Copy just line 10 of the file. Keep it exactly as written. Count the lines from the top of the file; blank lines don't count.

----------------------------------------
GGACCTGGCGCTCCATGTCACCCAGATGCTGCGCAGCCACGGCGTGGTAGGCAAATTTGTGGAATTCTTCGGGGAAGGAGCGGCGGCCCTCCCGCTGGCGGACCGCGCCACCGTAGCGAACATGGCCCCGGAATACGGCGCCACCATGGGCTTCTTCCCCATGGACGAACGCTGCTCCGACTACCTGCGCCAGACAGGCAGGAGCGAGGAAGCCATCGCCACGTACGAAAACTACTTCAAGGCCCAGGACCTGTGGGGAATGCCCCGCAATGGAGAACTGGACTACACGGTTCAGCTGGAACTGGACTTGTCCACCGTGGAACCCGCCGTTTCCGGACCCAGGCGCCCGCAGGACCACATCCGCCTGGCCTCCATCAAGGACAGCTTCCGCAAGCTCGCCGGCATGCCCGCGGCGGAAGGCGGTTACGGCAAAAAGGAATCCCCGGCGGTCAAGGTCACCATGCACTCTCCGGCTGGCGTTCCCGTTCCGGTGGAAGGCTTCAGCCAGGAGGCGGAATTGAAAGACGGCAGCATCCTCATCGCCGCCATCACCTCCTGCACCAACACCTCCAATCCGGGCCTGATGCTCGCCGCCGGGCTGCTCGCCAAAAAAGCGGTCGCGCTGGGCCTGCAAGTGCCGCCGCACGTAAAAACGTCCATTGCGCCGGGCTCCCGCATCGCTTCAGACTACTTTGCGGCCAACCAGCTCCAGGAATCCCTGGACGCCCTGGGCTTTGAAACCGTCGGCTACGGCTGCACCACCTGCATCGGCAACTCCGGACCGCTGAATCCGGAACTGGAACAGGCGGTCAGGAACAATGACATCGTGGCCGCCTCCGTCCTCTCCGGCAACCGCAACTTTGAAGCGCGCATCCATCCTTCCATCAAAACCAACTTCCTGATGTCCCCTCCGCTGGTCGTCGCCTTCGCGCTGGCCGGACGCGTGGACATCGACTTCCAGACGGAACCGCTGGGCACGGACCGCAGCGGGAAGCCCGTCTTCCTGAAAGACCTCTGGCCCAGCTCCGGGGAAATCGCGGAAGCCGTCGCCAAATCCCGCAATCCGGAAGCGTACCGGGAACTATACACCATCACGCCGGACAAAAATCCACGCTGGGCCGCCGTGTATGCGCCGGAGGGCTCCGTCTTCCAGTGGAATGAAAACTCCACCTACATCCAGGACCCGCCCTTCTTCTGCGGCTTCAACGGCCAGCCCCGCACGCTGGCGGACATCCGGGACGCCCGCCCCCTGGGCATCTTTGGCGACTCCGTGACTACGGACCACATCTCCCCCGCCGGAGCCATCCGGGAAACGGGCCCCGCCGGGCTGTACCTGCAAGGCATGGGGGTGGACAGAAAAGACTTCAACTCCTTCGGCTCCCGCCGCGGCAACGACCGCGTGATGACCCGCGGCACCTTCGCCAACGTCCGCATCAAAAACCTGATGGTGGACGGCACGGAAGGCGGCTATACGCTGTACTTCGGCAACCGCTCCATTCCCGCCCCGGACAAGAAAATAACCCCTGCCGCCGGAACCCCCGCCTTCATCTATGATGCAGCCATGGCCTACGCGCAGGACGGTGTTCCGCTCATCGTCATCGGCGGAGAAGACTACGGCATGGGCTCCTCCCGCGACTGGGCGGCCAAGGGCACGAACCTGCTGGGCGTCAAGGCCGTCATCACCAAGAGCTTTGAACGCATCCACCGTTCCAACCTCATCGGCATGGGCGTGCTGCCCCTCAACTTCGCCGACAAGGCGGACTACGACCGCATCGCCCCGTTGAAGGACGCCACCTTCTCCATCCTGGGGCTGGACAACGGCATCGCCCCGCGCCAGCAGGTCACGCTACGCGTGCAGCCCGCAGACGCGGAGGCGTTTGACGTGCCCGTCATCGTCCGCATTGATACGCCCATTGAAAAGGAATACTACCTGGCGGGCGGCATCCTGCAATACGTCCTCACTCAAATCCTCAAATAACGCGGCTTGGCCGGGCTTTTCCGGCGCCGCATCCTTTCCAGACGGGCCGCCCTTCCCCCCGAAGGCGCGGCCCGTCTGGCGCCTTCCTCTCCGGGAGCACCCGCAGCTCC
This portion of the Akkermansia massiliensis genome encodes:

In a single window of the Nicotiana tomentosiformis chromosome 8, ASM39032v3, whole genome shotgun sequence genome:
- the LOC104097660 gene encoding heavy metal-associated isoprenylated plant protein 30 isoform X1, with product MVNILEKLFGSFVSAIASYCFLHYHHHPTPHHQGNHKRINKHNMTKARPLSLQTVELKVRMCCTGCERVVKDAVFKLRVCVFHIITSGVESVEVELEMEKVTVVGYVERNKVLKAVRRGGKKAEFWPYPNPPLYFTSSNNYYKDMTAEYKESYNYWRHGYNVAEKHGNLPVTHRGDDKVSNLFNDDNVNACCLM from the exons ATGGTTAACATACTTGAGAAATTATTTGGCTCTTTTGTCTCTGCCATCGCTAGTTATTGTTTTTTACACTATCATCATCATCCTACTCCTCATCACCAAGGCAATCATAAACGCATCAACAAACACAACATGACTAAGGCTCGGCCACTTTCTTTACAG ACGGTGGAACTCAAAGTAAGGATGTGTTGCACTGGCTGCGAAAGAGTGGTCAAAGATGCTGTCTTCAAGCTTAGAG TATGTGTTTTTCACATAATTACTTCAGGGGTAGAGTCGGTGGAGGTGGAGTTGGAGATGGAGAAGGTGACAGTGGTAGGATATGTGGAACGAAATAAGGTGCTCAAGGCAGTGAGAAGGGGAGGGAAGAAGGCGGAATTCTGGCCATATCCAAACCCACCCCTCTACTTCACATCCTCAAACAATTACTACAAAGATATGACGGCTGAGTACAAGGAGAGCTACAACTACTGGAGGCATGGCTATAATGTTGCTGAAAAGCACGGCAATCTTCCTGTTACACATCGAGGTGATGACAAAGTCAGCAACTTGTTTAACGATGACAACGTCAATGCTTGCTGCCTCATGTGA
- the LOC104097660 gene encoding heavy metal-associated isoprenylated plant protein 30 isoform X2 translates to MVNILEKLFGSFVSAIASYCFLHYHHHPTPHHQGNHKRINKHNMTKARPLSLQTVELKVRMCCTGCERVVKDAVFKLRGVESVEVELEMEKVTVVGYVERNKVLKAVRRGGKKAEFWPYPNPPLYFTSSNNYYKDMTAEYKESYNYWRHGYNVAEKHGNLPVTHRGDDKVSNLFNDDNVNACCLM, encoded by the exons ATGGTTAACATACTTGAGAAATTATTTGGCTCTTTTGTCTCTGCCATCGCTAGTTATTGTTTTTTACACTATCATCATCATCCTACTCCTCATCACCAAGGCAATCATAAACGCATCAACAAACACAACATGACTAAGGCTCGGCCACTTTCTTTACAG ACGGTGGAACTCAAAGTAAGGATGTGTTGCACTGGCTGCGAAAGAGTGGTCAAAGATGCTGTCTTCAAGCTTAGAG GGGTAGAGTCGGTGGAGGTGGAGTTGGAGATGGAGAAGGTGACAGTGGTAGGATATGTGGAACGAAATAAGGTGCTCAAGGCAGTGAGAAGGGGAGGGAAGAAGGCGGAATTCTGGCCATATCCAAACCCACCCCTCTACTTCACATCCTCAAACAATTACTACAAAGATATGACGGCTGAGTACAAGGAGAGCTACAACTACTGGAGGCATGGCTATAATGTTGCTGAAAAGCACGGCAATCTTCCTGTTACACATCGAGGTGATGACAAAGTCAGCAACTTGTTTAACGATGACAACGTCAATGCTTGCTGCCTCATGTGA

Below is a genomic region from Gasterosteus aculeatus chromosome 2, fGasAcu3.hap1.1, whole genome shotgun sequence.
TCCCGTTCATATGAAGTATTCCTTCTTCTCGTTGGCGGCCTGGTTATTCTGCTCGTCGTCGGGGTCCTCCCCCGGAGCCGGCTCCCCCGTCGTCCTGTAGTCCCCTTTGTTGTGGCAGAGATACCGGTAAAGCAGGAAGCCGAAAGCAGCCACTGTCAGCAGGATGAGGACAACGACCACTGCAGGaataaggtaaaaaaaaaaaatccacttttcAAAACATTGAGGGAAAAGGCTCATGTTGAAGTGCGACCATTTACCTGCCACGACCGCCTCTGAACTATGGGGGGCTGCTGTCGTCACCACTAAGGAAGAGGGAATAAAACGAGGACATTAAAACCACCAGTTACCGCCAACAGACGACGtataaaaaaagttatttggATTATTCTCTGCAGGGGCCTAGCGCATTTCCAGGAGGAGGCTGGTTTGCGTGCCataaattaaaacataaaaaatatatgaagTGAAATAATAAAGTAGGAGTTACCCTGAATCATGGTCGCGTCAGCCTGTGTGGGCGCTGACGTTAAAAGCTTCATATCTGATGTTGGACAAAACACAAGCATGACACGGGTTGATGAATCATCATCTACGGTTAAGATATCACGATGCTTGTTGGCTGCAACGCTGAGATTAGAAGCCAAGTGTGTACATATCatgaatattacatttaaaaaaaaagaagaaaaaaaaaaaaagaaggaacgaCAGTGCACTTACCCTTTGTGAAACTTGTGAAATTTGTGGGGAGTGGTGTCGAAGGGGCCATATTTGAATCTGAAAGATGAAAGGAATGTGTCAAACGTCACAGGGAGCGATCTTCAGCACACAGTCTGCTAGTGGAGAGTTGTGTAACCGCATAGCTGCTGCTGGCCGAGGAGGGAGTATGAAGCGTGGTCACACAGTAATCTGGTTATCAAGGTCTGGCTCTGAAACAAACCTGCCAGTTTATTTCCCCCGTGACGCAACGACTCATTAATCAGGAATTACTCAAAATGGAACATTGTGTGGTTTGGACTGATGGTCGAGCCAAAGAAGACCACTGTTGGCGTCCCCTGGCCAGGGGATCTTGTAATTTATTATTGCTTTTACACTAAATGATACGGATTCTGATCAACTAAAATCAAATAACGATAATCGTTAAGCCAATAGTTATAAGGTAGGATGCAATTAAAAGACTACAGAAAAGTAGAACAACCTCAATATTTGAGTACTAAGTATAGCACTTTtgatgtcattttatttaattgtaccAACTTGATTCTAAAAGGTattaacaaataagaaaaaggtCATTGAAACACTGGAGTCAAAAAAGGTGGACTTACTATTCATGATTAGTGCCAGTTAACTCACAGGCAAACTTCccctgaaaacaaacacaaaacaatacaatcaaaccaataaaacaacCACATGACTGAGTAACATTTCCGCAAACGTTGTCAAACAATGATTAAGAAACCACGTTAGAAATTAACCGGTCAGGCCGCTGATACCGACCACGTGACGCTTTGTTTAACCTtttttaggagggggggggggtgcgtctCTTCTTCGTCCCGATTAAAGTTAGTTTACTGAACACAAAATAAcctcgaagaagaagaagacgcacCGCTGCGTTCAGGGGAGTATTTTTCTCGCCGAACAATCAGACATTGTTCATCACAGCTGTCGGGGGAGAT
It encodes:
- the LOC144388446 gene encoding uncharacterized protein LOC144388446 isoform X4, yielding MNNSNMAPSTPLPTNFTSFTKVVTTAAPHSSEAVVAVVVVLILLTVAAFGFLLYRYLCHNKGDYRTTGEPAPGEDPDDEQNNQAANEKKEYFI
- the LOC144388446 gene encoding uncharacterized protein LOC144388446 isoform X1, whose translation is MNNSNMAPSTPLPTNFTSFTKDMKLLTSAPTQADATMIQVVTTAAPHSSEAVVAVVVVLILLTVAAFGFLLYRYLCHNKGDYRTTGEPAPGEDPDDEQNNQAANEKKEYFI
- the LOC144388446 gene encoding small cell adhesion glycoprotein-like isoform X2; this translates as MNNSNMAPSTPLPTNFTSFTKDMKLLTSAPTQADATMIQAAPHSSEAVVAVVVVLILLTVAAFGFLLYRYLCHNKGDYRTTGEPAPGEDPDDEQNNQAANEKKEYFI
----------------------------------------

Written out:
- the LOC144388446 gene encoding uncharacterized protein LOC144388446 isoform X1, whose translation is MNNSNMAPSTPLPTNFTSFTKDMKLLTSAPTQADATMIQVVTTAAPHSSEAVVAVVVVLILLTVAAFGFLLYRYLCHNKGDYRTTGEPAPGEDPDDEQNNQAANEKKEYFI